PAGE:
2010 Speaker List
Hear from IT leaders and industry experts in more than 100 sessions at the leading business technology event.
President, Real Story Group
Tony Byrne is the President of the Real Story Group and oversees all of the technology streams and properties, which include CMS Watch, Enterprise Information Watch, and SharePoint Watch. In 2001, Tony founded CMS Watch as a vendor-independent analyst firm that evaluates content technologies and publishes research comparing different solutions head-to-head. Over time, CMS Watch evolved into a multi-channel research and advisory organization, spinning off similar product evaluation research in various areas of Enterprise Content Management. As a result of this natural evolution, in 2010, The Real Story Group became the parent company of CMS Watch and its sister entities, EI Watch and SharePoint Watch. Tony is the original author of The Real Story Group's Web Content Management research, a former journalist, and a 20-year technology industry veteran. Prior to 2001, he managed an engineering team at a systems integration firm. He now focuses his own research on Enterprise Community and Collaboration software, SharePoint, and Web Content Management. During the last decade, Tony has advised clients such as the US Dept. of the Treasury, the American Association of Retired Persons, MBC Television of Dubai, The Canadian Cancer Society, and The Seattle Children's Hospital.
Tuesday, October 19, 2010, 9:00 AM-4:30 PM
This intensive workshop offers a critical, independent evaluation of SharePoint, detailing the platform's strengths and weaknesses culled from customer experiences and hands-on testing. Through presentations and discussion, the workshop helps you figure out how, where, when, and why to use SharePoint -- and reviews how well SharePoint "fits" into different types and sizes of enterprises with different business objectives.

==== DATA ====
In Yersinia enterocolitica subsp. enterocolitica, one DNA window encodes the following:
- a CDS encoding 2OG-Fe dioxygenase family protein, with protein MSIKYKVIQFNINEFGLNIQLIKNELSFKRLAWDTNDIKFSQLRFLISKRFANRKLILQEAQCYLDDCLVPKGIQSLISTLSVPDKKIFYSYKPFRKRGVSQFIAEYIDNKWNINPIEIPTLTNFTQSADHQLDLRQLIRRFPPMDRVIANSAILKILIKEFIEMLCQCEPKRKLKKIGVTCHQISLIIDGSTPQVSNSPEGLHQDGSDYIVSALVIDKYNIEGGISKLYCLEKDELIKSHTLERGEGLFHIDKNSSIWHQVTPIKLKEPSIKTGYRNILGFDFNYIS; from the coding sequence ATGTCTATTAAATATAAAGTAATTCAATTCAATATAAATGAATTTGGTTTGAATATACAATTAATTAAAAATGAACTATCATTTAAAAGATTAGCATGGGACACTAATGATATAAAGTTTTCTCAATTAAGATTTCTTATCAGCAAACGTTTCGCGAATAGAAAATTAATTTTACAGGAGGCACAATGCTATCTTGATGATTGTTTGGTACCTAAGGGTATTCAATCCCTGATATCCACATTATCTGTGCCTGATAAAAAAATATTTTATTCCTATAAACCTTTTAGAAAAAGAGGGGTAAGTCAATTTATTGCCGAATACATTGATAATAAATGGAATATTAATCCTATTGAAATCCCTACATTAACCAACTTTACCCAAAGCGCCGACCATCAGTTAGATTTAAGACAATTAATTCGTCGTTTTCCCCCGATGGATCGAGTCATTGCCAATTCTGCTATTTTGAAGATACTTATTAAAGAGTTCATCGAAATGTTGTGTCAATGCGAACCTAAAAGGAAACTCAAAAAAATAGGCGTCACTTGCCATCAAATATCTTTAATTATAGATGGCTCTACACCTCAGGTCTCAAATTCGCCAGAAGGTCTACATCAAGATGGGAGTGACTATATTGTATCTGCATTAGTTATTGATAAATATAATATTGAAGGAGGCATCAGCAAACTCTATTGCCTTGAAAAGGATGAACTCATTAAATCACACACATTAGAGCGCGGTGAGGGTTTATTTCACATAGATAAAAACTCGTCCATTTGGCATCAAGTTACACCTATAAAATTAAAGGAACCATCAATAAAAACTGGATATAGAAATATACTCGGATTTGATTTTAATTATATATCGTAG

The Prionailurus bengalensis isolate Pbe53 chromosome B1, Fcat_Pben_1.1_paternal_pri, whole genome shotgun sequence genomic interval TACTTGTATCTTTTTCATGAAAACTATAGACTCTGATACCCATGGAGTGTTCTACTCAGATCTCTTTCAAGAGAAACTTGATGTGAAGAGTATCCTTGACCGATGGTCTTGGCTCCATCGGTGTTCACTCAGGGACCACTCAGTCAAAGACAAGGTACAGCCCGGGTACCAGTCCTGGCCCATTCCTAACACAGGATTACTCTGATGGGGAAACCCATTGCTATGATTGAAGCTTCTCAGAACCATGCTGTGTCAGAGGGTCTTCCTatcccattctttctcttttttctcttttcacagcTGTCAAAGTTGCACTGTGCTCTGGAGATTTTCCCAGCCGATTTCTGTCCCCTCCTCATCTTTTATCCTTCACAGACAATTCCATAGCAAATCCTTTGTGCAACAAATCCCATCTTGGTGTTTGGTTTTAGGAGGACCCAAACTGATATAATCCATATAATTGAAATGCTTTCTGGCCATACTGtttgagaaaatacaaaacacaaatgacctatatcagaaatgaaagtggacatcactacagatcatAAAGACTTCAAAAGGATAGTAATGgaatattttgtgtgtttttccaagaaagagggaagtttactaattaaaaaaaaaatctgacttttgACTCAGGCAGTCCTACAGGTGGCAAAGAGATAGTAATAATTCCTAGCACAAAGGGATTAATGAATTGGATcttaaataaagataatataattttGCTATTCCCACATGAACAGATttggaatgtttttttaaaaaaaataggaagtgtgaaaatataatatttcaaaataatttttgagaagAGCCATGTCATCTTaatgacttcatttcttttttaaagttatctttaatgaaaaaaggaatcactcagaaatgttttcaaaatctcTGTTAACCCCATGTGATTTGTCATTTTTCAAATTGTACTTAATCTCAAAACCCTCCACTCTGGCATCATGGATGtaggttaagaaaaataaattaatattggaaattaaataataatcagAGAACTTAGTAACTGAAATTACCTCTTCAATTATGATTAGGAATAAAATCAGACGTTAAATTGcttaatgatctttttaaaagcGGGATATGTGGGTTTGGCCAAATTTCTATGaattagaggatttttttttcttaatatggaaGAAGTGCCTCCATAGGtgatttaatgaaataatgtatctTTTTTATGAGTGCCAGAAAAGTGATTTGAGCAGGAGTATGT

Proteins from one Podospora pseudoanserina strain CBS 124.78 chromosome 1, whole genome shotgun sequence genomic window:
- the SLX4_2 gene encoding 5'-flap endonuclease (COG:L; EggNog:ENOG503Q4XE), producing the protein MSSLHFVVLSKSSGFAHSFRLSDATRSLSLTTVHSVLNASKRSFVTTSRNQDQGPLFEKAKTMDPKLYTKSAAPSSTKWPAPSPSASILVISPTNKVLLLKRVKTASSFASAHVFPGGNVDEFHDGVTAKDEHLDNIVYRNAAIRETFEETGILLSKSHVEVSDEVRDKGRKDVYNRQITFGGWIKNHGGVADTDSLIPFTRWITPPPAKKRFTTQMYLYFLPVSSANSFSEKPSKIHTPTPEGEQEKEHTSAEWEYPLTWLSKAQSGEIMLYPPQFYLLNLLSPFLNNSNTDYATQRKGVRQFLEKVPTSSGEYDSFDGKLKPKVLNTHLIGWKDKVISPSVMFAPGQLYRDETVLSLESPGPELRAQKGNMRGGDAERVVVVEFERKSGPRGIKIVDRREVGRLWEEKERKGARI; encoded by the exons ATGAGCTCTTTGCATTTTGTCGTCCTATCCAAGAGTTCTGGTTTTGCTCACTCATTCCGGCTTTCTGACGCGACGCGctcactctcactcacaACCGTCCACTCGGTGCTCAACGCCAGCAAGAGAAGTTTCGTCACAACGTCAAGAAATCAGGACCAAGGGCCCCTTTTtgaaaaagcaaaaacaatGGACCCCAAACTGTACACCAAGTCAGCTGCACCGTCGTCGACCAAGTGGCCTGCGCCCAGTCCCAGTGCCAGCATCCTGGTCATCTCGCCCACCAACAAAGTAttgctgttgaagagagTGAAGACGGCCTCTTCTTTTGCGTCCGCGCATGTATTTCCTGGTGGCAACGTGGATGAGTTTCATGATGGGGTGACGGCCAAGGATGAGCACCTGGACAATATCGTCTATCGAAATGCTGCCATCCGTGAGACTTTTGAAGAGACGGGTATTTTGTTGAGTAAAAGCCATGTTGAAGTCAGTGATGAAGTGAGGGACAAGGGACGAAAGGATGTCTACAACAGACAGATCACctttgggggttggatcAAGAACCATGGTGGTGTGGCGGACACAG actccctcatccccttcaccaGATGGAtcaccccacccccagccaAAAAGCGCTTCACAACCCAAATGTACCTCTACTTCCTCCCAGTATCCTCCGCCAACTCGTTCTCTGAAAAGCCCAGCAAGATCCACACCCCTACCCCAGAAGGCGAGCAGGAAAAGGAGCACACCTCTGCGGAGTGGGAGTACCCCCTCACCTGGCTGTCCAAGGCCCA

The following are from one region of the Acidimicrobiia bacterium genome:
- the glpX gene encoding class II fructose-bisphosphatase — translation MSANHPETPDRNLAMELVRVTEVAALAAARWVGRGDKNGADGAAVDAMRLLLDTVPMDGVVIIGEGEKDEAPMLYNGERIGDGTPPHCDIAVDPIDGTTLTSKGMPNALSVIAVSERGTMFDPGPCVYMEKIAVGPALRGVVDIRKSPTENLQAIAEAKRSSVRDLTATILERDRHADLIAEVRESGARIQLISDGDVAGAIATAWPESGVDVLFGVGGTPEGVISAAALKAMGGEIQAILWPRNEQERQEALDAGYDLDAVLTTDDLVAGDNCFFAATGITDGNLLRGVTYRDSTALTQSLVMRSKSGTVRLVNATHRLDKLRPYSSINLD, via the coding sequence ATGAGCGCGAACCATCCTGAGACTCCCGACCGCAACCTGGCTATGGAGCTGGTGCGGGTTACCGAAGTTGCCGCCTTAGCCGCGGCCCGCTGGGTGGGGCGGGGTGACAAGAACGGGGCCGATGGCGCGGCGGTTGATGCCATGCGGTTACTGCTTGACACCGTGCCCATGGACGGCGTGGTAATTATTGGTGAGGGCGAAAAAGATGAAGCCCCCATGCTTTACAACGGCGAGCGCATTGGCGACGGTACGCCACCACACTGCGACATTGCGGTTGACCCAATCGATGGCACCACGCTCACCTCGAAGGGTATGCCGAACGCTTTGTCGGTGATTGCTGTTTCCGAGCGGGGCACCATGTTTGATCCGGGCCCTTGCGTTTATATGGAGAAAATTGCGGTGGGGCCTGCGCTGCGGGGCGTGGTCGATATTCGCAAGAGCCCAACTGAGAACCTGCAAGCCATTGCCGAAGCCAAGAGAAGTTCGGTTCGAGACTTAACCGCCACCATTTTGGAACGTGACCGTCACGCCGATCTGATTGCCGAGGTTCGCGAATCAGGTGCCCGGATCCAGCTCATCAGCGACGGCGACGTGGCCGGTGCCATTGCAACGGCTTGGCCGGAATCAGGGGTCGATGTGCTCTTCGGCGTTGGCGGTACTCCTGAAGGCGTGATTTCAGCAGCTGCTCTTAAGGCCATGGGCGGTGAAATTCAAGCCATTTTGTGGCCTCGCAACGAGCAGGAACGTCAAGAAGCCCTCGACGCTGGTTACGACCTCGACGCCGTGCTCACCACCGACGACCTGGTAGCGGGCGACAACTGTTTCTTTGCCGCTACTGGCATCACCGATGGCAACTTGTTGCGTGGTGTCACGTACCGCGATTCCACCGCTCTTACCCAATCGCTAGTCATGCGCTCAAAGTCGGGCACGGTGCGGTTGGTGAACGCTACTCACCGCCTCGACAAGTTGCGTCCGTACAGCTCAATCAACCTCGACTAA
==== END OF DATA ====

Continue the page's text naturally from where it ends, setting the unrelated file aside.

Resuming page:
The workshop will also prepare you for developing a SharePoint strategy for your enterprise, empowering business and technology managers to reach a common assessment of what SharePoint can and can't do effectively for your enterprise. This course will enable you to confidently assess and plan any effort to extend SharePoint beyond a set of departmental installations into an enterprise-wide platform.
* What Is and Isn't SharePoint
* How SharePoint 2010 Changes the Picture
* SharePoint Architecture for Business Managers
* Evaluating SharePoint's Core Features and Functionality
* SharePoint as an Application Development Platform
* Enterprise Architecture and Operations
* Evaluating the SharePoint Ecosystem
* Best Practices and Looking Forward
Who Should Attend and What You Will Learn
* Business analysts -- to learn what SharePoint does and doesn't offer out of the box, and what are the likely costs
* Enterprise architects and IT managers -- to better guide business colleagues about choices and impacts before they try to dive into SharePoint, by understanding architectures, governance, critical 3rd-party modules employed at the enterprise level
* SharePoint project managers, senior architects, and lead developers -- to understand what you're about to get into, with respect to architectures, licensing, and functionality, as well as different approaches for customizing and extending SharePoint
* SharePoint evaluation teams -- to level-set understanding and terminology among the team, and make more informed choices about whether and where to employ SharePoint
* Information and Knowledge Managers -- to compare SharePoint against other information and knowledge management tools in your enterprise, as well as what key investments need to be made to up-size SharePoint for the enterprise
* Consultants -- to understand where SharePoint works well, and where it does not, as well as how to improve SharePoint implementations through better governance and 3rd-party tools
* Anyone who wants to understand the impact of SharePoint 2010 on any existing deployments
Wednesday, October 20, 2010, 10:30 AM-11:20 AM
To date, technology analysts have quite properly focused on the social and business aspects of social software. And yet, social software tools (including collaboration suites, pure-play blog / wiki / social-networking products, and revamped portal products from major vendors) differ quite substantially in maturity, approach, and support. This session will share customer research from noted evaluation firm CMS Watch on leading social software technologies, and provide a framework for customers to evaluate the marketplace based on their own needs.